The relatives of three military cadets killed in a 2020 drone strike in Tripoli, Libya, have filed a lawsuit in a US court against Khalifa Haftar, blaming him for the attack that left 30 cadets dead and more than a dozen others wounded.
The Head of the Libyan American Alliance, Esam Omeish, a lead consultant on the lawsuit, said during a press conference held via Zoom on Thursday that this egregious crime happened in January of 2020 and caused the deaths of 26 students as well as permanent injury to about 18 of them, adding that it shook the world.
“The world has taken condemnation of it. But unfortunately, nobody was brought into justice. Nobody was held accountable for this crime.” He added.
The legal filing states that Haftar “intentionally directed, knew, or reasonably should have known that his targets were not legitimate military targets and that his forces engaged in a pattern and practice of gross human rights abuses”.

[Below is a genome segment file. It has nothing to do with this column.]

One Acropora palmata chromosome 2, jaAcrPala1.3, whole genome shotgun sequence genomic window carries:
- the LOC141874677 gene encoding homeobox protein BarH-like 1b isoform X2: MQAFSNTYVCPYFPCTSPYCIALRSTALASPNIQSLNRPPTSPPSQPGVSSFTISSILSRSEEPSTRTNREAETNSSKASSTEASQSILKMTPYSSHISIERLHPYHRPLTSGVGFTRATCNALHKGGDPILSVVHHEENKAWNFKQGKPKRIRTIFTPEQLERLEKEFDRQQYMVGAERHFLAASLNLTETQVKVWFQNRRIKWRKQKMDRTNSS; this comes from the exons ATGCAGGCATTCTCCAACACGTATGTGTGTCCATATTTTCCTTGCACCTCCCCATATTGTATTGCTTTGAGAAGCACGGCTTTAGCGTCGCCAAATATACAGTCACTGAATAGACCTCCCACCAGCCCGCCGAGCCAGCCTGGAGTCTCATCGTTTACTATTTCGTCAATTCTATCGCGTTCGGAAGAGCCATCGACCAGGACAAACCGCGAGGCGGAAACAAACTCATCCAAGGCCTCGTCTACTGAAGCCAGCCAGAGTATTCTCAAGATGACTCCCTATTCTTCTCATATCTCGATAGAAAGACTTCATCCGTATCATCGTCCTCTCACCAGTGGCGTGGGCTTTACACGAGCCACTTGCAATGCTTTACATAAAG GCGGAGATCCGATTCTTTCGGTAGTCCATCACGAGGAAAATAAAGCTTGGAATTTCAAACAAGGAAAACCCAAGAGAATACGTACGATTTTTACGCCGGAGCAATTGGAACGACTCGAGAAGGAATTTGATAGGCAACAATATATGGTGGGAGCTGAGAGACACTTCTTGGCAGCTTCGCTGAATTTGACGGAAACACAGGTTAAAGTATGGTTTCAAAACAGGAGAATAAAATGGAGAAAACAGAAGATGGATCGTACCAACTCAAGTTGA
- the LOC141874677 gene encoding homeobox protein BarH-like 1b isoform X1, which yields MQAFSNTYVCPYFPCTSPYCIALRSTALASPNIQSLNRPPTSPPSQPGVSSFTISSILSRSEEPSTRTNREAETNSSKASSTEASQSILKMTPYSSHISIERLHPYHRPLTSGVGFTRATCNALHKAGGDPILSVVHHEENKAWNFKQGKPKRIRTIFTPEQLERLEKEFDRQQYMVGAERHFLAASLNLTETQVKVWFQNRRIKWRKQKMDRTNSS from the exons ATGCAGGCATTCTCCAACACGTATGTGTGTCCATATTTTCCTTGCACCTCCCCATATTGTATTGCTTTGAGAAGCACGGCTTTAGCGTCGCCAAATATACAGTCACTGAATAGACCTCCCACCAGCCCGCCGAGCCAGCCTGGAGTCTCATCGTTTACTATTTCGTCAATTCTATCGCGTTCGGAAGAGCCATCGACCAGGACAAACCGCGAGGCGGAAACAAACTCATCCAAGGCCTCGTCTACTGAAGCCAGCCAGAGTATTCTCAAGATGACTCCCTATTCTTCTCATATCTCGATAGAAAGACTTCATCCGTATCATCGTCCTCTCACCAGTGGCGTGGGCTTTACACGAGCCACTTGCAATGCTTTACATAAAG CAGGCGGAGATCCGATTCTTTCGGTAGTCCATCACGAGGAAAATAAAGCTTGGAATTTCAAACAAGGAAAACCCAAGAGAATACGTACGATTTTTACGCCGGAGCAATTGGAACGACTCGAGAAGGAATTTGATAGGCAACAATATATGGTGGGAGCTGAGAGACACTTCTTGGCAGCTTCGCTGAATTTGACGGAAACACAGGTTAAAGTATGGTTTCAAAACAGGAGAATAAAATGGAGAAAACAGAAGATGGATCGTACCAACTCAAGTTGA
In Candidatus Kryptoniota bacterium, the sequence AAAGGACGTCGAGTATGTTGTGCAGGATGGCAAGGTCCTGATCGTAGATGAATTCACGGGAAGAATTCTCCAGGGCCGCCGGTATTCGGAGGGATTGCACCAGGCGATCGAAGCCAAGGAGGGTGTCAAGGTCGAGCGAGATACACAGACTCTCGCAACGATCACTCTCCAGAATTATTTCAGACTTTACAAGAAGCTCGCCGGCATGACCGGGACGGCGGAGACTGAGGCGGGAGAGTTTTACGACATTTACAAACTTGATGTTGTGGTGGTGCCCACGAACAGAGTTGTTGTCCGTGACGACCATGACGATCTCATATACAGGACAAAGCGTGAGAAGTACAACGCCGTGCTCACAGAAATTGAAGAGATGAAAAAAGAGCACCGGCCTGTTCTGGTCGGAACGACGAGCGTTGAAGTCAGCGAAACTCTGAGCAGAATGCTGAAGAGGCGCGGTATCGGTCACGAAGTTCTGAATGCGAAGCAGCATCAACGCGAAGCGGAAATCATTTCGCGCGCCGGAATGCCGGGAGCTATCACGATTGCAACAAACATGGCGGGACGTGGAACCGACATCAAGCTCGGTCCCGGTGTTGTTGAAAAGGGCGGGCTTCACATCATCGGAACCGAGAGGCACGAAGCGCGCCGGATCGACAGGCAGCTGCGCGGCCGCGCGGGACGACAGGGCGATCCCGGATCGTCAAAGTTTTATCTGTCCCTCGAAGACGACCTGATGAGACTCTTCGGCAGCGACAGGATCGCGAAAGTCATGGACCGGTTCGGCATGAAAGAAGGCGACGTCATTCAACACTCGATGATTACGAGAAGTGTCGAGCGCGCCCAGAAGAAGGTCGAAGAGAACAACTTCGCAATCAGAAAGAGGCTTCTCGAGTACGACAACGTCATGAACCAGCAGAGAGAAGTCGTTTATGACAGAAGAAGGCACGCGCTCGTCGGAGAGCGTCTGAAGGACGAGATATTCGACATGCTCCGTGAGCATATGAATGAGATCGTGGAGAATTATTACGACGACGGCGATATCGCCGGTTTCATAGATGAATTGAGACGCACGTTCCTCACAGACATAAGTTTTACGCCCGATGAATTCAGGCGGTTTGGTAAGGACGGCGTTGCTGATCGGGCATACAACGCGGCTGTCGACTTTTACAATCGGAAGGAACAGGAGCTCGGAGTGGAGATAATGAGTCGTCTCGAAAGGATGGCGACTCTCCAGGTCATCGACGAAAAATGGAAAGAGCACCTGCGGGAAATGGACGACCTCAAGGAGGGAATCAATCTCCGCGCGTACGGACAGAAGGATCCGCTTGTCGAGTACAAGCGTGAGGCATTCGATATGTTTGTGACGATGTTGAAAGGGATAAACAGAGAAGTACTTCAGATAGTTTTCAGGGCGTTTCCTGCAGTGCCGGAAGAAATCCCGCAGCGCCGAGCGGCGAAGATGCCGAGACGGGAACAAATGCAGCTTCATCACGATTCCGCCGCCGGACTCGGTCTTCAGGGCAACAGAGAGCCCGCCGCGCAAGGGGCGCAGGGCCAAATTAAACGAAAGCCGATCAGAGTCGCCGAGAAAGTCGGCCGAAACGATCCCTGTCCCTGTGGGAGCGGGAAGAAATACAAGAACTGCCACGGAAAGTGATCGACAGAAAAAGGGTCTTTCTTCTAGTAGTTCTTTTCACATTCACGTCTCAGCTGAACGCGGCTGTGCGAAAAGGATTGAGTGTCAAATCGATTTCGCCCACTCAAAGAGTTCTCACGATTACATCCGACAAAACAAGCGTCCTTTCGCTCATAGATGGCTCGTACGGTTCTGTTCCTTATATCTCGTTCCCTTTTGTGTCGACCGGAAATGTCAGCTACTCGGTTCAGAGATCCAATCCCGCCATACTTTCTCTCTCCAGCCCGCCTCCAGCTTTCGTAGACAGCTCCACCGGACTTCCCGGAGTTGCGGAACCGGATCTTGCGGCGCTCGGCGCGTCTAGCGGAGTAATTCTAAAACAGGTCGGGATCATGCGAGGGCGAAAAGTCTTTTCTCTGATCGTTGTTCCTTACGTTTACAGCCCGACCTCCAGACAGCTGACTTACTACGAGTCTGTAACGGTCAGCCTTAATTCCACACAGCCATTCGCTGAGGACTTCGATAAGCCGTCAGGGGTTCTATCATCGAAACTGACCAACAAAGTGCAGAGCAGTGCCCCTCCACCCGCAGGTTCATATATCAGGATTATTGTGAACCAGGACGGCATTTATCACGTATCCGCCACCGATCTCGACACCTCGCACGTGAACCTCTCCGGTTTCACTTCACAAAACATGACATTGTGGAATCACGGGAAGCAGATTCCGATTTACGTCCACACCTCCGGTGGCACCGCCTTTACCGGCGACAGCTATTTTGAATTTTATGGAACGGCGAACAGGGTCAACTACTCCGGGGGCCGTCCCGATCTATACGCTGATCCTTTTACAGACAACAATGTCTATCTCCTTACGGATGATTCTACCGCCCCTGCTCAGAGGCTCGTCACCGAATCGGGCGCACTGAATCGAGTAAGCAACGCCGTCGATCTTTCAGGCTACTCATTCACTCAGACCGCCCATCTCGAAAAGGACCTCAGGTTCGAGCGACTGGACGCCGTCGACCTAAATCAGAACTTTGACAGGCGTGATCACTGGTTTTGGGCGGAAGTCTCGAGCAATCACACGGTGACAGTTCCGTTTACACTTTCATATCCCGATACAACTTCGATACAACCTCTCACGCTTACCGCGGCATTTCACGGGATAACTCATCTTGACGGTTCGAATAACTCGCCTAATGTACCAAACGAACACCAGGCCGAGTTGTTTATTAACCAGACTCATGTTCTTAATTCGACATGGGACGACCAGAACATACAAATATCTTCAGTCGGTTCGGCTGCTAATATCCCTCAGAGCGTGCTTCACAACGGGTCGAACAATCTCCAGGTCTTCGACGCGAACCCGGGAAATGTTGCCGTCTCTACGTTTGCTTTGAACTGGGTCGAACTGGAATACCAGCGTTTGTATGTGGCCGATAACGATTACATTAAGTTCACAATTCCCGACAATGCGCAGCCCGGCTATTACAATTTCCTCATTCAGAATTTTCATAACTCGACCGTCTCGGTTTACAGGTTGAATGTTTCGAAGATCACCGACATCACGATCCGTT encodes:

“The airstrike that killed them was launched under Haftar’s authority.” The text of the lawsuit says.
Just like the other legal battle by Libyan families against Haftar, the lawsuit filed on Thursday similarly uses the Torture Victim Prevention Act of 1991, a law that allows non-US citizens to seek compensation from individuals acting in an official capacity for any foreign nation.
Haftar denied responsibility for the strike, insisting the military college was marked as out of bounds for artillery and air forces.
However, a BBC investigation revealed that a Chinese-made Wing Loong II drone, supplied to Haftar’s forces by the United Arab Emirates, was responsible.
The lawsuit comes just a month after a US district judge issued a default judgment against Haftar, saying he was liable for war crimes after a years-long legal battle with multiple families who say the Libyan commander was responsible for the death and torture of their relatives.